Dr. Joan Bushwell's Chimpanzee Refuge

Do I Get a Badge for This?

My elder kid will leave for college this weekend. I’m going to miss the sprog something fierce. I’m sorry. I’m a little verklempt. Please talk amongst yourselves. Here’s a little story about our mother and son camping adventure which you can read while I go wail and rend my garments.

Addendum: pre-departure photo (08/26/2006) of my college bound sprog included.
Growing up on a farm brought me into close contact with nature. I was not, and still am not, the kind of woman in whom snakes, bees, wasps, or mice strike gut wrenching fear. Instead, I harbored a keen curiosity about the local fauna. I regularly caught garter snakes which settled in the coolness of the dirt-floored garage in the summer. Once, I even nabbed a big king snake, which quickly turned and laid its needle sharp little fangs into the web of skin between my thumb and forefinger before I could grab it behind the head and drag it off to show my father what I found.

Bumblebees sometimes made nests in the barns’ mangers. A mouthful of bee was an unpleasant experience for the livestock, so in an ill conceived effort to roust the insects, my brother and I ventured into the barns, shook the bee nests in the straw with a pitchfork, and then swatted the enraged yellow and black suckers with badminton rackets. I was stung more than once playing this game. We also engaged in a risky activity dubbed “bumblebee plipping” in which we would lurk by a patch of false dragonhead plants whose tubular flowers cover tall stalks, and, using the time honored configuration of thumb and forefinger, flicked the bees’ backsides while their heads were immersed in the heart of the flower. The object was to stun ’em but not kill ’em. We gave the bees a fighting chance removing our shoes and dancing with pain over a gravel driveway, which abutted the bed of false dragonhead, to evade the highly annoyed bees.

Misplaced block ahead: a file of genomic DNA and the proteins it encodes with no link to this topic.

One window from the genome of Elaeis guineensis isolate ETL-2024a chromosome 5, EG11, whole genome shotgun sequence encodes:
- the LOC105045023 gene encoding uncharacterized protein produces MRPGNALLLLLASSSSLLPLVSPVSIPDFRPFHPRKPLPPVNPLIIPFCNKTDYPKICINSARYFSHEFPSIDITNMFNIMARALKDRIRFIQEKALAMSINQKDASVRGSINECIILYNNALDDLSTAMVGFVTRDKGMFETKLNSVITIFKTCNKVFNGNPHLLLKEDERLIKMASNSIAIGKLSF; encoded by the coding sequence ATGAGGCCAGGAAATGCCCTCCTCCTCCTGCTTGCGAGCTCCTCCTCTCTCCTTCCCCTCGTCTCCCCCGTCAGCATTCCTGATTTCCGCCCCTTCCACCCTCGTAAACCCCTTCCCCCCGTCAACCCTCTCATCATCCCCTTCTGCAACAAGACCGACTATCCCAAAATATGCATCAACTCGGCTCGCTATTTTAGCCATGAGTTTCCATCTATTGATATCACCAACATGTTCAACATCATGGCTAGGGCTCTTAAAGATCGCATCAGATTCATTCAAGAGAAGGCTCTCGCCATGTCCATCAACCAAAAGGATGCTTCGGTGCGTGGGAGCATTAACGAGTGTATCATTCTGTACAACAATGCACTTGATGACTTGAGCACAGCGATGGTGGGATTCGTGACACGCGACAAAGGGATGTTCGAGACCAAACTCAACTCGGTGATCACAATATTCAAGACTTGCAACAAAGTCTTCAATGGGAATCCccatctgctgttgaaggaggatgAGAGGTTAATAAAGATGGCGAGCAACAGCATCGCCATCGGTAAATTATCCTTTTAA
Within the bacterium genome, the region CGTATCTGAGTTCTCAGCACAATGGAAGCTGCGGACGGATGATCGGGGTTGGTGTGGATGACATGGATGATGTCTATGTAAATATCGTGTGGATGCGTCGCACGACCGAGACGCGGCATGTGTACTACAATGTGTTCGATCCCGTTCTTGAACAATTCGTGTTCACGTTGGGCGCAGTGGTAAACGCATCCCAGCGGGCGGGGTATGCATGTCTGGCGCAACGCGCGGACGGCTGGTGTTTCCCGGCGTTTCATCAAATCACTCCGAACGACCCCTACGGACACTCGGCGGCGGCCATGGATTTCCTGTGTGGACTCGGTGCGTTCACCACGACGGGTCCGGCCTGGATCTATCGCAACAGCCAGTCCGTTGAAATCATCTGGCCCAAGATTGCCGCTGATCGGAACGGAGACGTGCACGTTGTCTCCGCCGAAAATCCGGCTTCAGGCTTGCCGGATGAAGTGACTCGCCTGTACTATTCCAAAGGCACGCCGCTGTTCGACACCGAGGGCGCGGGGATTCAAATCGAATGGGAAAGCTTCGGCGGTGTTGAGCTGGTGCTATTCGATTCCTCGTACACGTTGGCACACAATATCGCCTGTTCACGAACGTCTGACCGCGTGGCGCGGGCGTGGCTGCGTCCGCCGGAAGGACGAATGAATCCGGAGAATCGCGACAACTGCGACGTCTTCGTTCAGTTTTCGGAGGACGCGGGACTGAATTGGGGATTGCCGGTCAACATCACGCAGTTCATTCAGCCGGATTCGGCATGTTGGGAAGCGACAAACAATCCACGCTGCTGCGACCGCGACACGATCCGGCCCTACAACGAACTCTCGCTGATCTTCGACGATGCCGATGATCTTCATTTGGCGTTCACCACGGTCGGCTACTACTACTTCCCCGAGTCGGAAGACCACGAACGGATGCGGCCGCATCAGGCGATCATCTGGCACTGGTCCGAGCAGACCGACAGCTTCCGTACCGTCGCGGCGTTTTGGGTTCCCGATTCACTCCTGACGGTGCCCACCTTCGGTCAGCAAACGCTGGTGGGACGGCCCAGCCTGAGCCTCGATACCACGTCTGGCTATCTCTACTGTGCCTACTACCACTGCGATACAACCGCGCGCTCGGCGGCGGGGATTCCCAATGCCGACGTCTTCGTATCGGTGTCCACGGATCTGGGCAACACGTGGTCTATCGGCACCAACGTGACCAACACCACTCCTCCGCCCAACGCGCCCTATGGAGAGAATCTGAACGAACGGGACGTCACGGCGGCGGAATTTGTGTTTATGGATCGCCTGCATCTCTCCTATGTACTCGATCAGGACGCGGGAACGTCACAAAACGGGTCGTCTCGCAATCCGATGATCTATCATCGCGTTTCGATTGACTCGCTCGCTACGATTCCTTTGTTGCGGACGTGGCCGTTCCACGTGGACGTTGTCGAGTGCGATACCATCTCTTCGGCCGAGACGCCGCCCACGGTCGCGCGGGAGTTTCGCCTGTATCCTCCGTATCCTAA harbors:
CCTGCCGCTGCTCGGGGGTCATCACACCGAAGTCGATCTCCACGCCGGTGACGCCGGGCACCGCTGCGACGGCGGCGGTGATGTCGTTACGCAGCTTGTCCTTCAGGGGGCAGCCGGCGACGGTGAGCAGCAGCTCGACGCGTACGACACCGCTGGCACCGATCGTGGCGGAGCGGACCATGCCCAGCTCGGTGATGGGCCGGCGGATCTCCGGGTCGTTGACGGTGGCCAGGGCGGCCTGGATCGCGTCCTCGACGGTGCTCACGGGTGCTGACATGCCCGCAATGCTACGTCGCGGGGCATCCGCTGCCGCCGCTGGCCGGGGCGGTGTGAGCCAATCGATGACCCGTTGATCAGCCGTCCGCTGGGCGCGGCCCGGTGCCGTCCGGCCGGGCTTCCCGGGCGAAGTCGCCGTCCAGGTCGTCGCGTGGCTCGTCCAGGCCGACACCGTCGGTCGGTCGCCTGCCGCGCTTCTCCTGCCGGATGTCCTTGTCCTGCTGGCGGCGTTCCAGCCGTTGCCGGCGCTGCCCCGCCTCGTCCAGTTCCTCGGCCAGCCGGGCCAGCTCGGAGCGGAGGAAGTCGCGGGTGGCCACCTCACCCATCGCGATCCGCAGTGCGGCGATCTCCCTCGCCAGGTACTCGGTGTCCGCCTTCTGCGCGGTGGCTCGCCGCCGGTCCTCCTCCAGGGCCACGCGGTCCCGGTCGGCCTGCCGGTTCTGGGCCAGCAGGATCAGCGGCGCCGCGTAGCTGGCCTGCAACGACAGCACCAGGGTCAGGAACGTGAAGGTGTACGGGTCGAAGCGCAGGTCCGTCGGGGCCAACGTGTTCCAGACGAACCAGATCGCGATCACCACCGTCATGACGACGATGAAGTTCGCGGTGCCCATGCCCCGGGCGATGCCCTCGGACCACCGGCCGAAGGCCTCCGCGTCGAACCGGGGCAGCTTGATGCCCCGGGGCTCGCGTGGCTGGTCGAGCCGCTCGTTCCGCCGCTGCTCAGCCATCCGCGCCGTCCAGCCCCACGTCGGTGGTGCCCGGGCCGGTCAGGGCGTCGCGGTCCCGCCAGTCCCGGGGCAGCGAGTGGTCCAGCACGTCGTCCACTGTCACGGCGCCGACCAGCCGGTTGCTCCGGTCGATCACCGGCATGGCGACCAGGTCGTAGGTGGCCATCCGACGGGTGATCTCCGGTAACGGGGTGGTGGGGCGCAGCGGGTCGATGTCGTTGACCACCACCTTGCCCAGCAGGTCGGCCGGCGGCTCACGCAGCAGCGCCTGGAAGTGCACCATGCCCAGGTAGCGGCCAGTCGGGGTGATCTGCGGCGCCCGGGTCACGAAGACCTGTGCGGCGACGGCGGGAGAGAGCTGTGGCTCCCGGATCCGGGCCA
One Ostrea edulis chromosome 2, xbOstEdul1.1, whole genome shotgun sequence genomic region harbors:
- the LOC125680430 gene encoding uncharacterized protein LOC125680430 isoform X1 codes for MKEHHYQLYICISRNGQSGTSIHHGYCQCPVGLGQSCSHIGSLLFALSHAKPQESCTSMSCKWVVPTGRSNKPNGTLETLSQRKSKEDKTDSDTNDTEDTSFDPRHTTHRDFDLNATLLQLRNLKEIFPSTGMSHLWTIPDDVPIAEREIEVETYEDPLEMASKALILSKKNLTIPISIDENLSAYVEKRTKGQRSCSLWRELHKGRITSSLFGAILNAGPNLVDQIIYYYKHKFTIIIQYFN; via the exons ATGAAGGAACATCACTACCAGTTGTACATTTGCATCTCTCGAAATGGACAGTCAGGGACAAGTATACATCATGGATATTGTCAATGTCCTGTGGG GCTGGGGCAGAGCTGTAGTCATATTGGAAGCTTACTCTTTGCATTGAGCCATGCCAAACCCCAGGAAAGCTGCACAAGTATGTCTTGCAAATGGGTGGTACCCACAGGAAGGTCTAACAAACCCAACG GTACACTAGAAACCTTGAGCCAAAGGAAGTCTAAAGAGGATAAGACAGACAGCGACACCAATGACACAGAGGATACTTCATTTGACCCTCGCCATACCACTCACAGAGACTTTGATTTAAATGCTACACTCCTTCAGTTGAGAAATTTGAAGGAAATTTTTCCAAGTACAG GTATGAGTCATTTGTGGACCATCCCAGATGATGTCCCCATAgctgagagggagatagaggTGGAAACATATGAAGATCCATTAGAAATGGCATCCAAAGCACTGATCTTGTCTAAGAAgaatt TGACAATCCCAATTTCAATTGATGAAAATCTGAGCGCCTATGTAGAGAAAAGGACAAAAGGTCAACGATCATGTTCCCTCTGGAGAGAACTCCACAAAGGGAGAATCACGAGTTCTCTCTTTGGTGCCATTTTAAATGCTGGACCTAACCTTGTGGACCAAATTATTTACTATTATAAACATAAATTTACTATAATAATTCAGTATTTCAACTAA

But spiders on the other hand…When I was about five years old, I trundled barefoot to the west lawn to play croquet with my father, brother and sister. On the way, a huge wolf spider leaped onto the top of my small, narrow foot and bit me! I vividly remember shrieking and vainly trying to shake the damn thing off by vigorously kicking my leg. I was small enough, and the spider was large enough, such that the venom gave me chills and abdominal cramps, not to mention my tiny foot swelling to unnatural proportions. So, ever since that day, spiders evoke an unpleasant visceral reaction in me.

With that background, in July of 1996, my then 8-year-old son and I set out for a Cub Scout “Mom and Me” overnight campout. His father conveniently passed on the “Dad n’ Lad” event by citing his many allergies. We were told not to bring our own tent. We arrived to find the campsites with about 12 Korean War era canvas Army surplus tents pitched over half-rotted plywood platforms. Each contained two extremely rusty cots with nearly fossilized, cracked plastic pads (the word “mattress” is a stretch) on them. The stench of mildew permeated everything. There were daddy longlegs all over the tent surfaces. Now these don’t bother me, so we simply swept them away. However, in the back of my mind, visions of wolf spiders appeared with long dark hairy legs and probing mandibles. My rational side suppressed this rising worry, at least until I started chatting with some of the other mothers, one of whom told me that a kid (turned out to be one of my sprog’s best friends) was bitten ON THE FACE by a wolf spider during the last “Dad n Lad” outing. The hairs on the back of my neck rose immediately.